If the poor and middle class should have known better, then why not the Chuck Daytons of the world? I sympathize with Mr. Dayton; it's hard to take a fall, and the higher up you are the harder the fall. He is a victim just as the millions of ignored and invisible Americans are victims. I’m sure it is some small comfort not to be called a bum every night on the six o’clock news because you lost your house. But there is a distinction; Mr. Dayton lost his home because of the hard times outside Wall Street and the banks, and this caused his business to fail. The rest of us just made bad financial decisions.
Home sales in the Hamptons on Long Island fell 67%, the largest number since numbers have been kept. Ninety of those million dollar homes in East Hampton and South Hampton are in the foreclosure process and yet not one call has gone out to fire those responsible for such risky lending practices. Then, to add insult to injury, President Obama’s mortgage assistance plan has no provisions for jumbo mortgages. The irony is bitter-sweet, that those who campaigned the loudest against mortgage bailouts now complain, "How come I’m not included?"
But what we are dealing with is a cancer; the disease is metastasizing itself and spreading throughout the economy. The companies that no longer needed workers now no longer need executives or contractors or surveyors or engineers. Ready for a wake up call? Type "profits fell 95%" into your browser and watch what happens. That’s the news that’s not news because it’s not the news they want to be the news. How long can companies sustain losses of 95% of their profits? If the dry wall contractors are going broke then what of the companies that make the dry wall?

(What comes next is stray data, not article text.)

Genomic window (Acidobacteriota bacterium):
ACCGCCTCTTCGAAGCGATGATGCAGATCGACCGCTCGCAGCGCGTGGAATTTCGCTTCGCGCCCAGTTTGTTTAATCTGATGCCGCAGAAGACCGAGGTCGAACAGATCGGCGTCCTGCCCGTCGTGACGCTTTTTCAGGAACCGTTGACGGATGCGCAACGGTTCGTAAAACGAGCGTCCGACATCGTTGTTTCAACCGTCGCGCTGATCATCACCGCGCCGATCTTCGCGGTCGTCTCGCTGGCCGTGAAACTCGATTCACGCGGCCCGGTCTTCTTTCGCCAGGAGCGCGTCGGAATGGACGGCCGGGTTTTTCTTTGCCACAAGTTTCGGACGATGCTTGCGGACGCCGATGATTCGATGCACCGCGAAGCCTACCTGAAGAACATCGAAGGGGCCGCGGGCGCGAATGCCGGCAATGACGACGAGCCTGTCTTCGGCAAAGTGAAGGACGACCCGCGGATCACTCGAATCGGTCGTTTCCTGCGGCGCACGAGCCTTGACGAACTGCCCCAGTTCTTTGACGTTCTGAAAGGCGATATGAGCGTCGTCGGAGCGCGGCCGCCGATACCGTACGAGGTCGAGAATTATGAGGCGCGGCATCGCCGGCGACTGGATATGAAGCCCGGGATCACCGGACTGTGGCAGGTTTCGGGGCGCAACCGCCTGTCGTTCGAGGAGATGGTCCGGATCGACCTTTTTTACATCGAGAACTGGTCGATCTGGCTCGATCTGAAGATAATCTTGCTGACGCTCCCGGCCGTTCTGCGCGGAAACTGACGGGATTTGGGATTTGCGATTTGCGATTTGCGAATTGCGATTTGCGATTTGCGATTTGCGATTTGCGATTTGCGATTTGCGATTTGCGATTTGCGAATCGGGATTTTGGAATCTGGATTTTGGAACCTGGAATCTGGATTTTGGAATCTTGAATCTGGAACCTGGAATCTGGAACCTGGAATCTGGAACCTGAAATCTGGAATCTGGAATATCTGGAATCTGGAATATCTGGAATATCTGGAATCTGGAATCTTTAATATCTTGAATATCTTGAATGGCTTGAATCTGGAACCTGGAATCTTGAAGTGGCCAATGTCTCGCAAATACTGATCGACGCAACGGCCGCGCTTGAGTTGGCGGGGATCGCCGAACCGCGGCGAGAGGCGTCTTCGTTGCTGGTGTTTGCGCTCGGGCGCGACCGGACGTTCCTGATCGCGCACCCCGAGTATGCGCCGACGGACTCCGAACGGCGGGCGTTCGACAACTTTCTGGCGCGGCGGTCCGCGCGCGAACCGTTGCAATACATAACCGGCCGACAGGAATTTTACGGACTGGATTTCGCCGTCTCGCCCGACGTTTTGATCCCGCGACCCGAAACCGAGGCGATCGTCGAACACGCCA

But it is every segment of the economy, from dry wall to biotech, from theme parks to beer companies. Everyone except Wall Street and the big banks, for them the crisis is over, except for maybe an additional $15 billion that Wells Fargo needs or the $11.5 billion that GMAC needs. But they have no doubt where the money will come from. For the rest of the minority of 95%, we wonder how long they can pour money into a leaking bucket before they realize the futility of it.
The Obama administration might long be remembered as the administration that saved the banks but lost everything else, to have saved the ship's wheel but lost the ship. Mired in the plutocracy and unable to rise above insider politics, they serve only those that feed them.
The Home Owners' Loan Corporation, established by FDR in 1933, saved over one million homes from foreclosure by 1935, at a time when America only had 125 million inhabitants and the rate of home ownership was much lower. They established the principle of the 25 to 30-year fixed-rate loans. Until that time private banks would offer no more than 15-year loans. How much did this big-spending, leftist program cost the long suffering American taxpayer? 100 million? 500 million? A billion dollars? It cost them nothing; it cost the American taxpayer not one dime. When it went out of business in 1951, it returned a small profit to the US Treasury.